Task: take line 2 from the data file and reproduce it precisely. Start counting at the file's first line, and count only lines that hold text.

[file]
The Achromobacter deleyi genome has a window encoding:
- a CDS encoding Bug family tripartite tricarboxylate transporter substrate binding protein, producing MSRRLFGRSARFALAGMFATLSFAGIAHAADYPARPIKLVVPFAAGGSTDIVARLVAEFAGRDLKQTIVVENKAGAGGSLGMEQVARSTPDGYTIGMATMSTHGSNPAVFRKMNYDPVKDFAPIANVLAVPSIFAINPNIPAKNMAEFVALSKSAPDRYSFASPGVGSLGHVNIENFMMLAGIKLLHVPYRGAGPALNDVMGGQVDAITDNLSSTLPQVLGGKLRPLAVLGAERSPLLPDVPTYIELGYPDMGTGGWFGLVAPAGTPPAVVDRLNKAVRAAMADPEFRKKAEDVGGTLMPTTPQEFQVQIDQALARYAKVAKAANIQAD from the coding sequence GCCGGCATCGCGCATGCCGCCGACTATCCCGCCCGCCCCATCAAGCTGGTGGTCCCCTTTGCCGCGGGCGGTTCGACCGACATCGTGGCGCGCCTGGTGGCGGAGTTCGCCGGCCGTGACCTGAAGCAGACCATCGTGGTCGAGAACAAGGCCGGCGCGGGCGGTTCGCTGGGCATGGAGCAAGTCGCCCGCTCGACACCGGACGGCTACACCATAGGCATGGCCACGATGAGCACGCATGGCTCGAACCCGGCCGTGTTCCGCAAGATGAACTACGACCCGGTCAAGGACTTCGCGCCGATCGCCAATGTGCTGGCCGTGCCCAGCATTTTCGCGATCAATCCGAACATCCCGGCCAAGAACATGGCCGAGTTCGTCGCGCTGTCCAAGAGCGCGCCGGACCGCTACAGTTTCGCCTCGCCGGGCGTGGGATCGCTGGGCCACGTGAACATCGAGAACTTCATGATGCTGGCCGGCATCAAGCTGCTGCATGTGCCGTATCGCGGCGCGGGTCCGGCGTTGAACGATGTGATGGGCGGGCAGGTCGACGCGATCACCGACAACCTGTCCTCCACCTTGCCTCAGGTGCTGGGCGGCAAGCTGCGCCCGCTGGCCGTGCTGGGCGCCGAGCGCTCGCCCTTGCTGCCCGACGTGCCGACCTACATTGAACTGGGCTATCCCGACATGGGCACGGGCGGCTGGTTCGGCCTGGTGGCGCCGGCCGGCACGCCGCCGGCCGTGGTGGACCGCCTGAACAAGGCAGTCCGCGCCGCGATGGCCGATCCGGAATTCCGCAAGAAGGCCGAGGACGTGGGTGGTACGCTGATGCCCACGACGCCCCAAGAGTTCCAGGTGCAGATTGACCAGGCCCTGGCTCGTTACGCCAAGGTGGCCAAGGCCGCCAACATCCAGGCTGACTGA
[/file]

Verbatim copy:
- a CDS encoding Bug family tripartite tricarboxylate transporter substrate binding protein, producing MSRRLFGRSARFALAGMFATLSFAGIAHAADYPARPIKLVVPFAAGGSTDIVARLVAEFAGRDLKQTIVVENKAGAGGSLGMEQVARSTPDGYTIGMATMSTHGSNPAVFRKMNYDPVKDFAPIANVLAVPSIFAINPNIPAKNMAEFVALSKSAPDRYSFASPGVGSLGHVNIENFMMLAGIKLLHVPYRGAGPALNDVMGGQVDAITDNLSSTLPQVLGGKLRPLAVLGAERSPLLPDVPTYIELGYPDMGTGGWFGLVAPAGTPPAVVDRLNKAVRAAMADPEFRKKAEDVGGTLMPTTPQEFQVQIDQALARYAKVAKAANIQAD from the coding sequence GCCGGCATCGCGCATGCCGCCGACTATCCCGCCCGCCCCATCAAGCTGGTGGTCCCCTTTGCCGCGGGCGGTTCGACCGACATCGTGGCGCGCCTGGTGGCGGAGTTCGCCGGCCGTGACCTGAAGCAGACCATCGTGGTCGAGAACAAGGCCGGCGCGGGCGGTTCGCTGGGCATGGAGCAAGTCGCCCGCTCGACACCGGACGGCTACACCATAGGCATGGCCACGATGAGCACGCATGGCTCGAACCCGGCCGTGTTCCGCAAGATGAACTACGACCCGGTCAAGGACTTCGCGCCGATCGCCAATGTGCTGGCCGTGCCCAGCATTTTCGCGATCAATCCGAACATCCCGGCCAAGAACATGGCCGAGTTCGTCGCGCTGTCCAAGAGCGCGCCGGACCGCTACAGTTTCGCCTCGCCGGGCGTGGGATCGCTGGGCCACGTGAACATCGAGAACTTCATGATGCTGGCCGGCATCAAGCTGCTGCATGTGCCGTATCGCGGCGCGGGTCCGGCGTTGAACGATGTGATGGGCGGGCAGGTCGACGCGATCACCGACAACCTGTCCTCCACCTTGCCTCAGGTGCTGGGCGGCAAGCTGCGCCCGCTGGCCGTGCTGGGCGCCGAGCGCTCGCCCTTGCTGCCCGACGTGCCGACCTACATTGAACTGGGCTATCCCGACATGGGCACGGGCGGCTGGTTCGGCCTGGTGGCGCCGGCCGGCACGCCGCCGGCCGTGGTGGACCGCCTGAACAAGGCAGTCCGCGCCGCGATGGCCGATCCGGAATTCCGCAAGAAGGCCGAGGACGTGGGTGGTACGCTGATGCCCACGACGCCCCAAGAGTTCCAGGTGCAGATTGACCAGGCCCTGGCTCGTTACGCCAAGGTGGCCAAGGCCGCCAACATCCAGGCTGACTGA